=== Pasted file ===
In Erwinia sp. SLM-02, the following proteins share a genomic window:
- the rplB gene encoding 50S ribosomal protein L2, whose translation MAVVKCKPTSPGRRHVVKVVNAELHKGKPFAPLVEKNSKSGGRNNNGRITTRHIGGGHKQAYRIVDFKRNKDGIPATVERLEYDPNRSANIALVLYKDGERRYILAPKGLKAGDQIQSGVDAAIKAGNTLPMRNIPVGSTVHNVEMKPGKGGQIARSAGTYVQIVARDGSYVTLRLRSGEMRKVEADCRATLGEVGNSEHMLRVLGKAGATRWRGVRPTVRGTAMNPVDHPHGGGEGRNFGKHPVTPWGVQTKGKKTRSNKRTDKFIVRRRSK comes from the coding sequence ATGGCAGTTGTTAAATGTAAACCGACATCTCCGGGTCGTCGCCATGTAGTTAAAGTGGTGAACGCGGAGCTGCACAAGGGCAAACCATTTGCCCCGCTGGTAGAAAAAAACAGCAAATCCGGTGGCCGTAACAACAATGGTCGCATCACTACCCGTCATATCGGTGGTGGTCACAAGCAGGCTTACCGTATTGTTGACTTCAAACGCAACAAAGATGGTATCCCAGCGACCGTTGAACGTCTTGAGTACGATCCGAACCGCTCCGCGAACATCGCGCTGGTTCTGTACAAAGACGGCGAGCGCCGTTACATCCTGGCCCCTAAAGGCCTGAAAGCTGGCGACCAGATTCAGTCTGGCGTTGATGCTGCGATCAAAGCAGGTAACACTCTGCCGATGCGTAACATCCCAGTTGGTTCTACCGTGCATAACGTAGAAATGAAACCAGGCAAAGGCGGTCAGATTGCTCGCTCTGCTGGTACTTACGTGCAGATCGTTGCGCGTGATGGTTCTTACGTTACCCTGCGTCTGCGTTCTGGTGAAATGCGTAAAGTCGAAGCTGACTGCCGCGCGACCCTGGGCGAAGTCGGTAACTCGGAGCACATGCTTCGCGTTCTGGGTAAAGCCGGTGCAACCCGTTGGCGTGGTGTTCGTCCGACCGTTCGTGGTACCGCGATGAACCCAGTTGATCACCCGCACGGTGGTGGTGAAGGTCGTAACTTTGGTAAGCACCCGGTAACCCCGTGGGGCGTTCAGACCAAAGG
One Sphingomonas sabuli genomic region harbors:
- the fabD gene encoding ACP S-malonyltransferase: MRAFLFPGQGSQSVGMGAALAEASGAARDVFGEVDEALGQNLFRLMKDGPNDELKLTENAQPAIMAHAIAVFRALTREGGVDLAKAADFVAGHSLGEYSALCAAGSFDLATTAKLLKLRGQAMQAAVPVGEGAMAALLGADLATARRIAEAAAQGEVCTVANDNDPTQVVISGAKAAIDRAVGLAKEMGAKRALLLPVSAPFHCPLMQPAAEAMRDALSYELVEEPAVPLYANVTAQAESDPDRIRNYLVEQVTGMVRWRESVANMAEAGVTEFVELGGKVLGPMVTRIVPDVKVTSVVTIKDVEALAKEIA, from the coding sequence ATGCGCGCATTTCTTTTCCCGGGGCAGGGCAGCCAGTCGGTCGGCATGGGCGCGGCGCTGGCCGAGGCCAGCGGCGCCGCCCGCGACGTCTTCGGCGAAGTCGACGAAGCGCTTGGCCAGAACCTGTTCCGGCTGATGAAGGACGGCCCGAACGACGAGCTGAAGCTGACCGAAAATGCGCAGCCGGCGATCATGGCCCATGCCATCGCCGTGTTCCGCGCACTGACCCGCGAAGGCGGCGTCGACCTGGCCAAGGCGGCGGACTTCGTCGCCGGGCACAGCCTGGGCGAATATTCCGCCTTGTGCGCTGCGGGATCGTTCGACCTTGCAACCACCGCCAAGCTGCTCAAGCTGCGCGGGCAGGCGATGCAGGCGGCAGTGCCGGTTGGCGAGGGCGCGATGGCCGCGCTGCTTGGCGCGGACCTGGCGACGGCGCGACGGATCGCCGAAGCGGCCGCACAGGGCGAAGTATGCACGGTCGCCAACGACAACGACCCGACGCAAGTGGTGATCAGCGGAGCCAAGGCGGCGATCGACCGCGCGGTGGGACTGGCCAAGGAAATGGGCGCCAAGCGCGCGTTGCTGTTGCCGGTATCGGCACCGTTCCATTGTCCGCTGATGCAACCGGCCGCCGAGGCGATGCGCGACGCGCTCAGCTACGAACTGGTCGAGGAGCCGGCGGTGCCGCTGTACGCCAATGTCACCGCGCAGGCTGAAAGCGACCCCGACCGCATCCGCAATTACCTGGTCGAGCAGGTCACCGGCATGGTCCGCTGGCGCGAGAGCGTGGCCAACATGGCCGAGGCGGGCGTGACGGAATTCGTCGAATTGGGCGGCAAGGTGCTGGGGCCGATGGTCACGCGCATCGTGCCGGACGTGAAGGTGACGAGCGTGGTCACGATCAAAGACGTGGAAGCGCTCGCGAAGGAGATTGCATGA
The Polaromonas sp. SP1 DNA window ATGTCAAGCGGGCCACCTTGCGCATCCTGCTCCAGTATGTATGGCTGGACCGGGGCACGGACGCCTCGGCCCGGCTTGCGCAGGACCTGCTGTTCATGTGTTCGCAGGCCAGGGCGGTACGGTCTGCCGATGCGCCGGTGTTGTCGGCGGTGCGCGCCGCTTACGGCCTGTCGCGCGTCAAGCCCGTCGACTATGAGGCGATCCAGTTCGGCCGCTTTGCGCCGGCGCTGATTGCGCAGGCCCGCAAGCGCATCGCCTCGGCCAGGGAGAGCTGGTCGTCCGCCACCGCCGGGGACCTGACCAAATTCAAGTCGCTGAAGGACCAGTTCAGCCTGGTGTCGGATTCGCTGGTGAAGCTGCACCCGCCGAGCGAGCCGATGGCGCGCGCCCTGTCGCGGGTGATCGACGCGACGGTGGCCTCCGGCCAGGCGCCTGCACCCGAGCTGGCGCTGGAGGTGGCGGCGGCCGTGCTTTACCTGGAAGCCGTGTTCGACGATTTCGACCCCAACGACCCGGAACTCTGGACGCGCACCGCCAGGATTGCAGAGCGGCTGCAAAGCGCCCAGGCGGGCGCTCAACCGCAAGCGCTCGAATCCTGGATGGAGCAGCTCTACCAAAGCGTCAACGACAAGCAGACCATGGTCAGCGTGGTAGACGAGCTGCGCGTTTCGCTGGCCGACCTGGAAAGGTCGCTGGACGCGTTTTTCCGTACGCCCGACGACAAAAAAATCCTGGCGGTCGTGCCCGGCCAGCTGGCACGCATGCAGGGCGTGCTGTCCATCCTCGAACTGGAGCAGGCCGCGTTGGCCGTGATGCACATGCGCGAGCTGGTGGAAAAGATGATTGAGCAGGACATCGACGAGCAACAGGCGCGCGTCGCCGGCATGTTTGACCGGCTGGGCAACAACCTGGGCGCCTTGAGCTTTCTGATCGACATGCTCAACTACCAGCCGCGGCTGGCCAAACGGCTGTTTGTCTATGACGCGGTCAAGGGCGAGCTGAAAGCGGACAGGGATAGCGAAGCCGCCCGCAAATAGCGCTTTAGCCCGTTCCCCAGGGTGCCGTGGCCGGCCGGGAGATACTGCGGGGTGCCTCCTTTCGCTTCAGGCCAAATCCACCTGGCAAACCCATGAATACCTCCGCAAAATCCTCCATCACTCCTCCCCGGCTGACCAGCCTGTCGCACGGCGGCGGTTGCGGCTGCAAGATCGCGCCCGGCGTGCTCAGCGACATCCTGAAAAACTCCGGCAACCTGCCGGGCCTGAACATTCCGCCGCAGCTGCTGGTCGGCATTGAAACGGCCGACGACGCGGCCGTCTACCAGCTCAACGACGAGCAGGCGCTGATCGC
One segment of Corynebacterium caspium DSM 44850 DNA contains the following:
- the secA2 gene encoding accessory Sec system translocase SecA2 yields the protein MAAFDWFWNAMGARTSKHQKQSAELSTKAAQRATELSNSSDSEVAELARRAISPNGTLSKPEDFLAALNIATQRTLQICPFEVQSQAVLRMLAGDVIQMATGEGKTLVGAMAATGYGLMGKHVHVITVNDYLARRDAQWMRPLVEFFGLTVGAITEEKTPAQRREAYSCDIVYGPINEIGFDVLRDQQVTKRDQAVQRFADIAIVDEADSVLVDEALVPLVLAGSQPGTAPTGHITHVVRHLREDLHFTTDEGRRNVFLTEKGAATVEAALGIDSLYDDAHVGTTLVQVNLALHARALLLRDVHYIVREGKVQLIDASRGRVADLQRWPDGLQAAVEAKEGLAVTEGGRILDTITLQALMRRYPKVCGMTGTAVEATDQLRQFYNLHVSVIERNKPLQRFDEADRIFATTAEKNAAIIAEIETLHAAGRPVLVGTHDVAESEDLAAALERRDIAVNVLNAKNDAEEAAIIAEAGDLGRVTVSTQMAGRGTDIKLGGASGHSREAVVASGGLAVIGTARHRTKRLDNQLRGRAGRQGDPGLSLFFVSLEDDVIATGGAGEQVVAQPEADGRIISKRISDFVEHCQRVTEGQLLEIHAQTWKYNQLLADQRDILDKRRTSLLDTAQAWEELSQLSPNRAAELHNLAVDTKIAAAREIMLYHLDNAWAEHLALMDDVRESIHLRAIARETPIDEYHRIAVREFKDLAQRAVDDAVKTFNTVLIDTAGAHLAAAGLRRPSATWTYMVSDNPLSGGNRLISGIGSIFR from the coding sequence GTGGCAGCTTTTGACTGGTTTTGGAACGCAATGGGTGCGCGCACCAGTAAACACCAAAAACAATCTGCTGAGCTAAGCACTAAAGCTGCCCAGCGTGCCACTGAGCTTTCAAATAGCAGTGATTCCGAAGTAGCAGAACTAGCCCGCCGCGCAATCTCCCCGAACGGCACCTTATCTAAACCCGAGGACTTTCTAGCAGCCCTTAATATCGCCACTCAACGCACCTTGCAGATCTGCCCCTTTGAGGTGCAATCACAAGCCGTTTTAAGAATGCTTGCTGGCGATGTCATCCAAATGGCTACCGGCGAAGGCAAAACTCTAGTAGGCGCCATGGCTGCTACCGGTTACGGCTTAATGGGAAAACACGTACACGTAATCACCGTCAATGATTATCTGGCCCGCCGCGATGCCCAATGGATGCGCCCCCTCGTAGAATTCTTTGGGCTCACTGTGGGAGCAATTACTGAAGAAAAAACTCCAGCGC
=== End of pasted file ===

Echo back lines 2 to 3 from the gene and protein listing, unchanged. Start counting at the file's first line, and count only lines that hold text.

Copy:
- the rplB gene encoding 50S ribosomal protein L2, whose translation MAVVKCKPTSPGRRHVVKVVNAELHKGKPFAPLVEKNSKSGGRNNNGRITTRHIGGGHKQAYRIVDFKRNKDGIPATVERLEYDPNRSANIALVLYKDGERRYILAPKGLKAGDQIQSGVDAAIKAGNTLPMRNIPVGSTVHNVEMKPGKGGQIARSAGTYVQIVARDGSYVTLRLRSGEMRKVEADCRATLGEVGNSEHMLRVLGKAGATRWRGVRPTVRGTAMNPVDHPHGGGEGRNFGKHPVTPWGVQTKGKKTRSNKRTDKFIVRRRSK comes from the coding sequence ATGGCAGTTGTTAAATGTAAACCGACATCTCCGGGTCGTCGCCATGTAGTTAAAGTGGTGAACGCGGAGCTGCACAAGGGCAAACCATTTGCCCCGCTGGTAGAAAAAAACAGCAAATCCGGTGGCCGTAACAACAATGGTCGCATCACTACCCGTCATATCGGTGGTGGTCACAAGCAGGCTTACCGTATTGTTGACTTCAAACGCAACAAAGATGGTATCCCAGCGACCGTTGAACGTCTTGAGTACGATCCGAACCGCTCCGCGAACATCGCGCTGGTTCTGTACAAAGACGGCGAGCGCCGTTACATCCTGGCCCCTAAAGGCCTGAAAGCTGGCGACCAGATTCAGTCTGGCGTTGATGCTGCGATCAAAGCAGGTAACACTCTGCCGATGCGTAACATCCCAGTTGGTTCTACCGTGCATAACGTAGAAATGAAACCAGGCAAAGGCGGTCAGATTGCTCGCTCTGCTGGTACTTACGTGCAGATCGTTGCGCGTGATGGTTCTTACGTTACCCTGCGTCTGCGTTCTGGTGAAATGCGTAAAGTCGAAGCTGACTGCCGCGCGACCCTGGGCGAAGTCGGTAACTCGGAGCACATGCTTCGCGTTCTGGGTAAAGCCGGTGCAACCCGTTGGCGTGGTGTTCGTCCGACCGTTCGTGGTACCGCGATGAACCCAGTTGATCACCCGCACGGTGGTGGTGAAGGTCGTAACTTTGGTAAGCACCCGGTAACCCCGTGGGGCGTTCAGACCAAAGG
One Sphingomonas sabuli genomic region harbors: